An Integrated Closed-loop Feedback System for Pediatric Cardiometabolic Disease (STRIVE)

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Mass General Brigham

Status and phase

Unknown
Early Phase 1

Conditions

Obesity
Health Behavior

Treatments

Behavioral: mHealth app
Behavioral: Integrated closed-loop feedback system
Behavioral: mHealth scale
Behavioral: mHealth wristband
Behavioral: Health Behavior Feedback
Behavioral: EMA

Study type

Interventional

Funder types

Other

Identifiers

NCT02659163
R21HS024001

Details and patient eligibility

About

The high prevalence and burden of cardiometabolic disease underlie the urgent need to identify novel approaches to managing and preventing cardiometabolic disease and risk. This project will test an innovative use of mobile health technology to implement a closed-loop feedback system that collects objective patient-generated data and provides clinical recommendations to modify contributing health behaviors. In addition to improving care for cardiometabolic disease, the tools and methods developed by this study for collecting patient data and providing clinical feedback could also easily be adapted and applied to a range of other health conditions, and are thus highly relevant to public health.

Full description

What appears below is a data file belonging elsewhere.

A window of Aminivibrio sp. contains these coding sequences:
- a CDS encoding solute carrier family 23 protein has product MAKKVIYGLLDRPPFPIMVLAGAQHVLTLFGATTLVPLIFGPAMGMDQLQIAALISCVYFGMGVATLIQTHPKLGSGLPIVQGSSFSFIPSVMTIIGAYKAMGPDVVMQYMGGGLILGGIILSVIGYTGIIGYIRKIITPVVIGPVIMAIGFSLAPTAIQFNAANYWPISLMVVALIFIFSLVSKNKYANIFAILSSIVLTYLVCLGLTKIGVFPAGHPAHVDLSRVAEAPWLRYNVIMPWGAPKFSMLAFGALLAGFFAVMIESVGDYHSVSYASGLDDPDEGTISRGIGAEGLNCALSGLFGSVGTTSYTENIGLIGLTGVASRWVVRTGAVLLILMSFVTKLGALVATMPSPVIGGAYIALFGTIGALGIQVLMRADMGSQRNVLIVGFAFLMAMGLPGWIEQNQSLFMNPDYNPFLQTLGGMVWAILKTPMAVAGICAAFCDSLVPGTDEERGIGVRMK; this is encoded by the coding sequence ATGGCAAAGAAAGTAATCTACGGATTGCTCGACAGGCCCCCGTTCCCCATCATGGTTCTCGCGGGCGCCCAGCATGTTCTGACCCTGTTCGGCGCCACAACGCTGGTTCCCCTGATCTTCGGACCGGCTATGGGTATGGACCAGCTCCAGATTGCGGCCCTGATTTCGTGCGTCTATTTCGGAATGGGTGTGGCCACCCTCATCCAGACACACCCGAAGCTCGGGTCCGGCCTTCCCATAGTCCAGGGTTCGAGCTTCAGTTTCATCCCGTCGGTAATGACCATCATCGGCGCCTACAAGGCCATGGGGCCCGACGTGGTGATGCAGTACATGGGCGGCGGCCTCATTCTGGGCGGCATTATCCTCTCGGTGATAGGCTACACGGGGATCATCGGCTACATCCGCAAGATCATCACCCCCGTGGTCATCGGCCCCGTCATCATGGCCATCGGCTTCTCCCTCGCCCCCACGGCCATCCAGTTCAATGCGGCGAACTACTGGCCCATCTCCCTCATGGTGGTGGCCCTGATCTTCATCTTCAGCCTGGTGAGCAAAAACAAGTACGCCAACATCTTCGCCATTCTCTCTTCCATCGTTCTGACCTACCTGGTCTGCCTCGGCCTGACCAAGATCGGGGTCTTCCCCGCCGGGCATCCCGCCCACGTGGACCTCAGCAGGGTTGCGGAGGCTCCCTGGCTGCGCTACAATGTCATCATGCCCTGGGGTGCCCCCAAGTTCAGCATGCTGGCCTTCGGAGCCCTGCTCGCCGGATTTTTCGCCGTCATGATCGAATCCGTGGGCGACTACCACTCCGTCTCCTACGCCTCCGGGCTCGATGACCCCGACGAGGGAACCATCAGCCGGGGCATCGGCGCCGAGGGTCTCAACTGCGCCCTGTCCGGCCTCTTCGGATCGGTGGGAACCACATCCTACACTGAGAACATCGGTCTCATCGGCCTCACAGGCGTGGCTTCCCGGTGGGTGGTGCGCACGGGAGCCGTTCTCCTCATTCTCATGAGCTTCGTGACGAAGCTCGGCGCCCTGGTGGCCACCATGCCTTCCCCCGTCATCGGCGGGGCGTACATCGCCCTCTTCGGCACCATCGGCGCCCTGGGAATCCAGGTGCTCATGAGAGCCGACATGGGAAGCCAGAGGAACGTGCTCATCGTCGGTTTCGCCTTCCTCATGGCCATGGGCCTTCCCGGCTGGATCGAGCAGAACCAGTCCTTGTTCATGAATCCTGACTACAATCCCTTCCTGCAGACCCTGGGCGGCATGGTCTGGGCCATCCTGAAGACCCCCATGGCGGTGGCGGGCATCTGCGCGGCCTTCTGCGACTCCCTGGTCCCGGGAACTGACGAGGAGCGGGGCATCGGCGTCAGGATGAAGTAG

Cardiometabolic disease - a clustering of medical conditions and risk factors which includes obesity, diabetes, impaired liver function, and an increased risk in children for adult-onset cardiovascular disease - represents a major population-wide health burden in the United States. Management of cardiometabolic disease also imposes a substantial financial burden on the economy and ties up significant healthcare resources. It is well-known that many of the lifestyle and health behaviors that contribute to cardiometabolic disease are difficult to modify once established, and childhood represents an opportune time for promoting healthy behaviors. Patient-centered outcomes research (PCOR) has identified certain health behaviors as important and actionable in modifying cardiometabolic risk, namely weight management, physical activity, screen-time, sleep, and consumption of sugar-sweetened beverages. Mobile health technology (mHealth) could be used to monitor and counsel on common health behaviors associated with cardiometabolic risk, which may facilitate the inclusion of PCOR evidence on cardiometabolic disease into clinical practice. The overall goal of this research is to use mHealth technology to accelerate the uptake of PCOR findings on treatment of cardiometabolic disease. To achieve our goal, this study will develop a novel set of mHealth tools capable of collecting health behavior information and determine to what extent providing clinical feedback on these health behaviors improves obesity and health behaviors among children ages 6-12 year and their families. In this study we will develop, implement, and test the comparative clinical effectiveness of a closed-loop feedback system for collecting patient data and providing recommendations. The specific aims of this study are: 1) to develop an integrated closed-loop feedback system that incorporates longitudinal mHealth data in managing cardiometabolic disease among at-risk families, and 2) to determine the extent to which an integrated closed-loop system that provides feedback on objective patient-generated data improves cardiometabolic risk, as measured by changes in body mass index and health behaviors including, physical activity, screen-time, sleep, and sugar-sweetened beverage consumption. This research will develop novel mHealth tools and approaches that will allow healthcare providers and patients to better understand disease risk and improve disease management by collecting patient data 1) repeatedly over time, 2) simultaneously, and 3) objectively. This study is innovative because it will use mHealth tools to simultaneously collect longitudinal data on multiple health behaviors known to be associated with cardiometabolic risk, and it will offer a new approach to implementing and disseminating PCOR findings via a novel closed-loop feedback system. The high prevalence of cardiometabolic disease makes this innovative closed-loop system very relevant to public health. The mHealth tools and methods developed by this study for collecting patient data and providing clinical feedback could also easily be adapted and applied to a range of other health conditions.